We imagined that during the wee hours of that fateful night, the car was hoisted onto a flatbed truck, taken to a place where there was ample light and electrical power, and quickly disassembled. Then, with wheels and front bumper still intact, it was towed to a lonely street before daybreak.

As we stood at Pier 70 assessing the damage, a young man in a white jumpsuit expressed interest. He told us that his girlfriend had the same model Ford but with a battered body, and that she would be willing either to sell us the inner workings of her car or to buy what was left of our car, which was in excellent condition.

At that moment, however, we were unable to make a decision, so we walked up the incline, then looked back at the sea of battered jalopies (battered, all with the exception of one beautiful white Mustang). My car, in fact, with its shiny new bumper and the hood only slightly out of kilter, looked very much like a jewel in a junkyard.

I decided, finally, to part with my pride and joy. With no garage to guard against the same thing happening again, I just couldn't justify taking the risk. Early the next morning, I tearfully signed over the pink slip to the towing company, so that my Mustang could be auctioned off.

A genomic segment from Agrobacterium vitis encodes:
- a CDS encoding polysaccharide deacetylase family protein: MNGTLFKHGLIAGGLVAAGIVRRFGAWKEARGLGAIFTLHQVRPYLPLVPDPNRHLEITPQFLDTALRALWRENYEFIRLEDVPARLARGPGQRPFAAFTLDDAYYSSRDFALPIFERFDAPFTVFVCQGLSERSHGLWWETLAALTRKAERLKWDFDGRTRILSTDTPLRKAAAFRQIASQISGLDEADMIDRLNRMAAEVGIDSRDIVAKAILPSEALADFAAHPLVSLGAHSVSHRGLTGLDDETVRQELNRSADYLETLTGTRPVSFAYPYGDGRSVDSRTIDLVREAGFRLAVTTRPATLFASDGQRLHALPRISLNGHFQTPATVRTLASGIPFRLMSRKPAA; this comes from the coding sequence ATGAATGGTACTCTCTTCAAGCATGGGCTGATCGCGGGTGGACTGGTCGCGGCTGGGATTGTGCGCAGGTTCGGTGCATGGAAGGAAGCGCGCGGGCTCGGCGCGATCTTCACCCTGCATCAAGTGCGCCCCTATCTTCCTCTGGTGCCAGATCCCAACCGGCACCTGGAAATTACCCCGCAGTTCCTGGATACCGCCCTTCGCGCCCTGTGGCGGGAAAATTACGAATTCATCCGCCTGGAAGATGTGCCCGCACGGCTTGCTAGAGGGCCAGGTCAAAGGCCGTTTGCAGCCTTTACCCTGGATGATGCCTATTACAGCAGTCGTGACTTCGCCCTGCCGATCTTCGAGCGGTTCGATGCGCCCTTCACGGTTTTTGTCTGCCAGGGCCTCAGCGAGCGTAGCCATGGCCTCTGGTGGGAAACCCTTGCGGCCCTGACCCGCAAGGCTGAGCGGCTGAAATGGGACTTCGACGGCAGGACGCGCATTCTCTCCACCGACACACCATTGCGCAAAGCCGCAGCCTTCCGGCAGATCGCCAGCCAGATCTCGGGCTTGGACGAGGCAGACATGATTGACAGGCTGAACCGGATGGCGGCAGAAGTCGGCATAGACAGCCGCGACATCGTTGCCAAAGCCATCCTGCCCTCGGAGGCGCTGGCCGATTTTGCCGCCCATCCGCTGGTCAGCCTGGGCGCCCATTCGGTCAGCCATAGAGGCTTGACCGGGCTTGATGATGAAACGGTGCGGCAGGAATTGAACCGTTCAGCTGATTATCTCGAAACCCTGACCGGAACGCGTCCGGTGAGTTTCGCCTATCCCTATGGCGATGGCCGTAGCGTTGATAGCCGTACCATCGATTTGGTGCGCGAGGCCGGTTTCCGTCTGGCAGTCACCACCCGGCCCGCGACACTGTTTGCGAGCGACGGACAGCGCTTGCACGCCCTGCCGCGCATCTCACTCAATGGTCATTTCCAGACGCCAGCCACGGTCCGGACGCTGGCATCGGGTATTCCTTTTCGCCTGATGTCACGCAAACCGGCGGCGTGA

I would like to think that the man in the white jumpsuit has acquired the well-preserved body of my car, with which to replace the banged-up frame of his girlfriend's car, and also that somewhere a pampered, ailing Mustang is receiving a recycled transplant of vital parts, just as mine did so often during the previous 18 years.

To my beautiful, dutiful classic car of yesteryear I bid a fond farewell. Adieu, old friend, and R.I.P. (rest in pieces).